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This Is Not The Oldest Profession
In America, But It's Close Part II
By George Porter
In last months article we discussed the history of manufactured
housing from 1694 to the end of the 1930's. It was pointed out
to me by a good and faithful reader named Phil Bergelt in Fla.
that I had neglected to mention in the article that the covered
wagon was responsible for the opening of the American west. I
apologize for this gross oversight and will state now that without
this type of "mobile home" we might very well not have
a Los Angles as we know it today. There are some of us in the
industry who do not wish to take credit for this, all things considered,
and would just as soon leave that part out Phil, but thanks anyway.
In the early 1940's the increased defense production demands
necessitate workers living as close as possible to their production
plants. Government purchases of mobile homes were so large during
1940 to 1943 that public sales of mobile homes were forbidden
by executive decree. Some of the homes were especially designed
as mobile units for the Red Cross.
In the late 1940's the trailer length increased to over 30
feet, allowing the installation of very compact bathrooms. There
was a small toilet and a shower with the bathroom floor serving
as the shower pan. Trailers in 1947 and 1948 were also equipped
with electric refrigerators, bottled gas ranges, circulation air
furnaces and hot and cold running water.
It was around this time that what was a common trailer industry
begun to separate into two distinct types to meet two different
consumer needs. As a matter of fact, It was only in 1947 that
separate statistics began to be assembles for mobile homes designed
as full time residences, as contrasted to travel trailers used
for temporary vacation living.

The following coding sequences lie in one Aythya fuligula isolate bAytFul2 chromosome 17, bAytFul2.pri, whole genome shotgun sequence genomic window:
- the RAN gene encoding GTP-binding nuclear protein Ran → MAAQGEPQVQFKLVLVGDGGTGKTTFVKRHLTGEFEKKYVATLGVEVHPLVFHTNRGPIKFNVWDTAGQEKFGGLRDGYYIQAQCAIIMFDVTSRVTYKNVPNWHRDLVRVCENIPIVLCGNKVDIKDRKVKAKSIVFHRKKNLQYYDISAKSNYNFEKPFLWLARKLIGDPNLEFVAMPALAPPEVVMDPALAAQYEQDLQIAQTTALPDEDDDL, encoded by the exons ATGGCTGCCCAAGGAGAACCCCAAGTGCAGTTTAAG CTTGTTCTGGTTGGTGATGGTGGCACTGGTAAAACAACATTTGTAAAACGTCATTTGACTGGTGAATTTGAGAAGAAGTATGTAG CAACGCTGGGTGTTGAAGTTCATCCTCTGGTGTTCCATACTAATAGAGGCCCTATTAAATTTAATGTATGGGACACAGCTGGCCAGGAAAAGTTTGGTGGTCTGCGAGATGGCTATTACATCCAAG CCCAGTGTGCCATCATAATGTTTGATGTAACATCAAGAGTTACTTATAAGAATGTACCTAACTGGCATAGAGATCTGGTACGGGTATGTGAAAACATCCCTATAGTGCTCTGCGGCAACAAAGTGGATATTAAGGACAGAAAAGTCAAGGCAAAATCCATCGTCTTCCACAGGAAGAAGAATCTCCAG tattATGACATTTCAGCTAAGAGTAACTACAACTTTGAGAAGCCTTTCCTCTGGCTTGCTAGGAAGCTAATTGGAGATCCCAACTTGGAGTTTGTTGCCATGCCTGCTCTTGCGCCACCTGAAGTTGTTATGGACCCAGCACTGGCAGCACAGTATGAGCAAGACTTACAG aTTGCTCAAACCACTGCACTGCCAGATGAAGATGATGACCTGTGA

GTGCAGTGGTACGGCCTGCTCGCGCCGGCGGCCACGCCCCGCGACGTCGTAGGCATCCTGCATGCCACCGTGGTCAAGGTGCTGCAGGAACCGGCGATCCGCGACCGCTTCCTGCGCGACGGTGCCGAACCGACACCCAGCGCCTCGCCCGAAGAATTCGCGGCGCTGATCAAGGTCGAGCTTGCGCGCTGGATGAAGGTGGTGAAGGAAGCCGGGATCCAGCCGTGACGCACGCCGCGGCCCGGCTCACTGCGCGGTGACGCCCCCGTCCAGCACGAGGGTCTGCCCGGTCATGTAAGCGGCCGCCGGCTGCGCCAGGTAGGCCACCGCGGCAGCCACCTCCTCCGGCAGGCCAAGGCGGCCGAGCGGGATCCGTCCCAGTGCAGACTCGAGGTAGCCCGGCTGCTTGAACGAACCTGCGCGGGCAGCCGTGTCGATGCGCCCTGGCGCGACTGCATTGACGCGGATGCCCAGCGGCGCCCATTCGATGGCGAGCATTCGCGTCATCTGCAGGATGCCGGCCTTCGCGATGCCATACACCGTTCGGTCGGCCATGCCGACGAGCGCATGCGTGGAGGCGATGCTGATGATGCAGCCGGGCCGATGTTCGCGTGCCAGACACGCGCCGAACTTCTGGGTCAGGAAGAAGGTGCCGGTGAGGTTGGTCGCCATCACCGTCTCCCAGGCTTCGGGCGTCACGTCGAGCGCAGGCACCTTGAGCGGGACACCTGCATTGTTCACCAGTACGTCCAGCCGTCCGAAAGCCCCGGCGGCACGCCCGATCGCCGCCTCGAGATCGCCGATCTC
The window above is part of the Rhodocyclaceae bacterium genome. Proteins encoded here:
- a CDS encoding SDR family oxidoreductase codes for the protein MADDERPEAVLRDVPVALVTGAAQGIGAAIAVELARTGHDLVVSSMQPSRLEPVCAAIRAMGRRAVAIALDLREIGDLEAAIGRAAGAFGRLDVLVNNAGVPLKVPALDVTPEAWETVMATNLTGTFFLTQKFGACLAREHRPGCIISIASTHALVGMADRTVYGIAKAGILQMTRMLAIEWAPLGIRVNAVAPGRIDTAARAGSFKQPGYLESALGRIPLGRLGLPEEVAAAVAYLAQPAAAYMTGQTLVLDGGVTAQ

The 1950's saw a greater mobile home expansion. The length
increase up to fifty feet and rounded ends were boxed off, creating
even more interior space. In 1954 the ten-foot wide mobile home
was introduced. Prospective owners were pleased with the larger
living space but there were also some problems. The special width
necessitated new permit, so in the beginning, manufacturers had
a lot of trouble delivering the homes to dealers and new homeowners.
Consumer demand and higher production of the ten foot wide mobile
home convinced legislators to adopt regulations allowing their
movement on state highways.
By 1962 the twelve-foot wide mobile home was in mass production
affording owners even greater living space. During the mid 1960's
the popularity of the two section mobile home gained in popularity
because states were beginning to limit the width of home that
were allowed to travel on the highway.
Several mobile home manufacturers established the "Mobile
Home Craftsmen Guild" in the early 1960's. The guild members
with the aid of the American Standards Association and the National
Fire Protection Association, developed a mobile home construction
code. Manufactures' products that met that code specifications
were designated by a gold seal. This promotion of standards is
credited with a four-fold increase in production of homes by the
end of the decade. This was the beginning of the kind of numbers
we are seeing today. During the 70's one mobile home was built
for every three site-built homes.
In July of ''76 the H.U.D. Code was established and that is
about where we are today. We have been building to that standard
with only small changes ever since then. Currently it is receiving
lots of attention from many groups, both within the industry and
from outside. This is probably a good thing even though it is
a little unsettling. It is requiring us to think about ourself
and our methods, it also means that other people are recognizing
that we are becoming a very major player in the housing markets
of this country.